SIX MONTHS INTO his tenure as the commander of Leh-based Fire and Fury Corps (XIV Corps), Lt General Harinder Singh faced the biggest challenge of his career—the Chinese transgressions at the border. Since May, he has engaged with his Chinese counterpart five times, without much success. But, after the Army’s latest offensive action, which gave it control over dominating heights in the region, Singh has more bargaining power in his negotiation with the Chinese. However, the tension on the border is unlikely to be resolved by the end of his tenure; normally, a corps commander’s tenure is 12 months. Negotiations hardly yield immediate solutions to military stand-offs. It took nearly six years to resolve the Sumdorong Chu incident (1986), where India and China had come close to war.
Harsh Pant, head of strategic studies at Observer Research Foundation and professor of international relations at King’s College London, said: “India has wrested military initiative from the Chinese forces on the ground for the moment, but Chinese forces will be waiting for their turn,” he said. “There is going to be lots of turbulence going forward.”
But, after External Affairs Minister S. Jaishankar and his Chinese counterpart Wang Yi met on September 10, on the sidelines of a Shanghai Cooperation Organisation meet in Moscow, there is absolute calm on the border. A senior Army officer termed this “unusual”, given the experience of the past four months. There is apprehension that the People’s Liberation Army (PLA) is desperate not only to dislodge the Indian Army from strategic heights, but also to attempt to gain leverage in talks by taking other areas. As a result, Indian Army formations are on highest alert all along the border.
One major development post Jaishankar and Wang Yi’s meeting is that China’s statement, quoting Wang Yi’s remarks to Jaishankar, does not say “responsibility entirely with India”; earlier, this had been a key part of China’s stance. However, the joint statement does not mention “status quo ante”, either.
The eight fingers of Pangong Tso, where slopes of barren mountains jut into the lake (tso), has been a bone of contention between India and China since the early 1960s. Traditionally, India claims the territory till the easternmost Finger 8. But, both sides reached an understanding that India would control Fingers 1-4 and China 5-8. In the last fortnight, the Indian Army took control of dominating heights in the Fingers area, along with at least six other strategic positions; this would enable India to oversee Chinese movement.
An officer said that the action was in response to the PLA taking control over the ridgelines of Finger 4. “Indian Army climbed tough heights at the altitude of 19,000ft,” he added. This is nearly the altitude of some of the highest posts on Siachen—the world’s highest battlefield.
During talks, Chinese military had agreed to withdraw from Finger 4, but nothing has materialised. In the absence of a major breakthrough in the talks, the Indian military is prepared to face the harsh winter in Ladakh and, indeed, all along the Line of Actual Control. For the Chinese military, it would be the first experience of the difficulties of high-altitude deployment in sub-zero temperatures during winter. There is a belief that China may turn to cyber operations and a battle of perception in the winter.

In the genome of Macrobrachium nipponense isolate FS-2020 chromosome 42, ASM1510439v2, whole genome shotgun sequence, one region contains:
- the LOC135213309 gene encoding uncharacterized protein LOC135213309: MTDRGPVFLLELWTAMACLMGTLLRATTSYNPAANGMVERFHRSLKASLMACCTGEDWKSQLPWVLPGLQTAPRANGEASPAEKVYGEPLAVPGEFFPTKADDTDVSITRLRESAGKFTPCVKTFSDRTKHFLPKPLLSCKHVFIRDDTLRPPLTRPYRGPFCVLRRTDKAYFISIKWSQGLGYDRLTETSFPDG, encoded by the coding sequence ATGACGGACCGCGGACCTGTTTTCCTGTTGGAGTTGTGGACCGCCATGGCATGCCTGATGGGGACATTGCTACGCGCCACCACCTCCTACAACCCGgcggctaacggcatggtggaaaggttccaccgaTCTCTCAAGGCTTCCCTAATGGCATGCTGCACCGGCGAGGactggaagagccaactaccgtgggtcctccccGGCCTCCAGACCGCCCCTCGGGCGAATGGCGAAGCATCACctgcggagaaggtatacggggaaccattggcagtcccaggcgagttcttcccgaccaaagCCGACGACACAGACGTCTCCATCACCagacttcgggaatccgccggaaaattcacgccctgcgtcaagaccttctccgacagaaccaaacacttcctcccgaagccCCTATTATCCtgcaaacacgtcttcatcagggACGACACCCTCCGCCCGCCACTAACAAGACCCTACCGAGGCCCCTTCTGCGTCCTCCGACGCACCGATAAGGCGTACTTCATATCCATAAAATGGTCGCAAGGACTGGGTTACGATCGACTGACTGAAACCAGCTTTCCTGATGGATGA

Lt Gen (Retd) S.L. Narasimhan, member, National Security Advisory Board, told The WEEK: “Disengagement should be the immediate process, followed by de-escalation, which seems to be distant at the moment.” He added that it was evident both sides do not want escalation or war. But, he said, the number of troops the Chinese have brought into their depth areas and the Indian Army also mobilising equal numbers is worrisome. “Unless the complete de-escalation takes place in the depth area, one cannot be really sure of the situation,” he said.
Pant said that given the trust deficit between the two sides, it will be a long haul both at the border and in the broader normalisation of bilateral relations. “India has stood up to China in ways that Beijing perhaps was not expecting,” he said. “And India is likely to make decisions assuming the worst about China.”
Military planners believe that the mutual scramble for high ground and tactical advantage and the reports of warning shots being fired—the first gunshots along the LAC since 1975—indicate that the crisis is entering a more dangerous phase. Frank O’Donnell, non-resident fellow, Stimson Center South Asia Program, said that with firing of guns now becoming normalised, and tensions running high, the potential for an exchange of fire and casualties is increasing. “This in turn raises the risk of larger offensive military actions,” he said. He added that Chinese President Xi Jinping had publicised that there is an active military stand-off with India, meaning the political costs to him are high if he cannot hold the ground China has seized in perpetuity or exchange it for political or territorial concessions elsewhere. And India will not accept that, said O’Donnell. “This means China has very little room to back down from the position it is now in,” he said.
Lt Gen (Retd) Anil Ahuja, former deputy chief of integrated defence staff, believes that while Xi can signal intent, military operations of the magnitude that would be required even for a full-scale sectoral offensive require much mobilisation and preparation. “The professional acumen of the Indian military and political leadership lies in being able to realistically evaluate his build-up capability, monitor it and assess what he can do with that,” he said. “He is unlikely to be able to take any substantial punitive action against India with any degree of guaranteed success.” He added that Xi could assure the plenum (meeting of the Chinese Communist Party’s central committee) of holding India on tenterhooks till the next campaigning season and then attempt to “teach India a lesson”.